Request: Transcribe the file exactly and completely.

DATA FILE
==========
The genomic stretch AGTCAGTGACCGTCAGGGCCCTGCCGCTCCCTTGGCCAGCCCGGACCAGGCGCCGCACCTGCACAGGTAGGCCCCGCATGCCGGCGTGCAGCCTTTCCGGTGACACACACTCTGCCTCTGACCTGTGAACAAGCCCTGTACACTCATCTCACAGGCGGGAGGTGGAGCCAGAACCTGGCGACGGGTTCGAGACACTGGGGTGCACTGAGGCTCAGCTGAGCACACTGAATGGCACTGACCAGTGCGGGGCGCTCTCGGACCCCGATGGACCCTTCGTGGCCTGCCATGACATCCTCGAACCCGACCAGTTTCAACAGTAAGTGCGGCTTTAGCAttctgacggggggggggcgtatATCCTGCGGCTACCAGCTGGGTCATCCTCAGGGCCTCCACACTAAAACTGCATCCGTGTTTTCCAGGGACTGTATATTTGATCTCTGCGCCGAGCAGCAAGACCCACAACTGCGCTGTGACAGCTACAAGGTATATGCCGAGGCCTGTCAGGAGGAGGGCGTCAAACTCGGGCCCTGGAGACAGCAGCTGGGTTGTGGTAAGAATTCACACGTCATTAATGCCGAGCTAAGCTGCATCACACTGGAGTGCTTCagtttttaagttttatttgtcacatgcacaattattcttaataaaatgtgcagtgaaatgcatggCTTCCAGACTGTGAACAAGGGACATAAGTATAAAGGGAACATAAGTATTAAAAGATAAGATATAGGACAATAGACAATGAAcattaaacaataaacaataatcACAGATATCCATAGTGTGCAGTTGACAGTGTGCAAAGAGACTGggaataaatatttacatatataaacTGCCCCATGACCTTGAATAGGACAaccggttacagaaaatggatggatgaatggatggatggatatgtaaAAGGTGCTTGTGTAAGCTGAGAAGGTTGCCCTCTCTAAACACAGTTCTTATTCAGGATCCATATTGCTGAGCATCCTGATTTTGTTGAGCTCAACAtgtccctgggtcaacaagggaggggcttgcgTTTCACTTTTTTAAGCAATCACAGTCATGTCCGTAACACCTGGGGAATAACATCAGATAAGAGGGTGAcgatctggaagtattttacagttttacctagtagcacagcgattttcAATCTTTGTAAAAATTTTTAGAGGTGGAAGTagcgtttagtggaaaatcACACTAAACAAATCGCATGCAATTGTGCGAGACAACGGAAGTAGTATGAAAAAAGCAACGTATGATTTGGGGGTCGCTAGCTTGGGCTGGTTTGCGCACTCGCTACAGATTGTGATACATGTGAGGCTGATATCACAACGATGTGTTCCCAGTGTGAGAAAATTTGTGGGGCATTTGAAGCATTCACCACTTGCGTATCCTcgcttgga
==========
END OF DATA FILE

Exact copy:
The genomic stretch AGTCAGTGACCGTCAGGGCCCTGCCGCTCCCTTGGCCAGCCCGGACCAGGCGCCGCACCTGCACAGGTAGGCCCCGCATGCCGGCGTGCAGCCTTTCCGGTGACACACACTCTGCCTCTGACCTGTGAACAAGCCCTGTACACTCATCTCACAGGCGGGAGGTGGAGCCAGAACCTGGCGACGGGTTCGAGACACTGGGGTGCACTGAGGCTCAGCTGAGCACACTGAATGGCACTGACCAGTGCGGGGCGCTCTCGGACCCCGATGGACCCTTCGTGGCCTGCCATGACATCCTCGAACCCGACCAGTTTCAACAGTAAGTGCGGCTTTAGCAttctgacggggggggggcgtatATCCTGCGGCTACCAGCTGGGTCATCCTCAGGGCCTCCACACTAAAACTGCATCCGTGTTTTCCAGGGACTGTATATTTGATCTCTGCGCCGAGCAGCAAGACCCACAACTGCGCTGTGACAGCTACAAGGTATATGCCGAGGCCTGTCAGGAGGAGGGCGTCAAACTCGGGCCCTGGAGACAGCAGCTGGGTTGTGGTAAGAATTCACACGTCATTAATGCCGAGCTAAGCTGCATCACACTGGAGTGCTTCagtttttaagttttatttgtcacatgcacaattattcttaataaaatgtgcagtgaaatgcatggCTTCCAGACTGTGAACAAGGGACATAAGTATAAAGGGAACATAAGTATTAAAAGATAAGATATAGGACAATAGACAATGAAcattaaacaataaacaataatcACAGATATCCATAGTGTGCAGTTGACAGTGTGCAAAGAGACTGggaataaatatttacatatataaacTGCCCCATGACCTTGAATAGGACAaccggttacagaaaatggatggatgaatggatggatggatatgtaaAAGGTGCTTGTGTAAGCTGAGAAGGTTGCCCTCTCTAAACACAGTTCTTATTCAGGATCCATATTGCTGAGCATCCTGATTTTGTTGAGCTCAACAtgtccctgggtcaacaagggaggggcttgcgTTTCACTTTTTTAAGCAATCACAGTCATGTCCGTAACACCTGGGGAATAACATCAGATAAGAGGGTGAcgatctggaagtattttacagttttacctagtagcacagcgattttcAATCTTTGTAAAAATTTTTAGAGGTGGAAGTagcgtttagtggaaaatcACACTAAACAAATCGCATGCAATTGTGCGAGACAACGGAAGTAGTATGAAAAAAGCAACGTATGATTTGGGGGTCGCTAGCTTGGGCTGGTTTGCGCACTCGCTACAGATTGTGATACATGTGAGGCTGATATCACAACGATGTGTTCCCAGTGTGAGAAAATTTGTGGGGCATTTGAAGCATTCACCACTTGCGTATCCTcgcttgga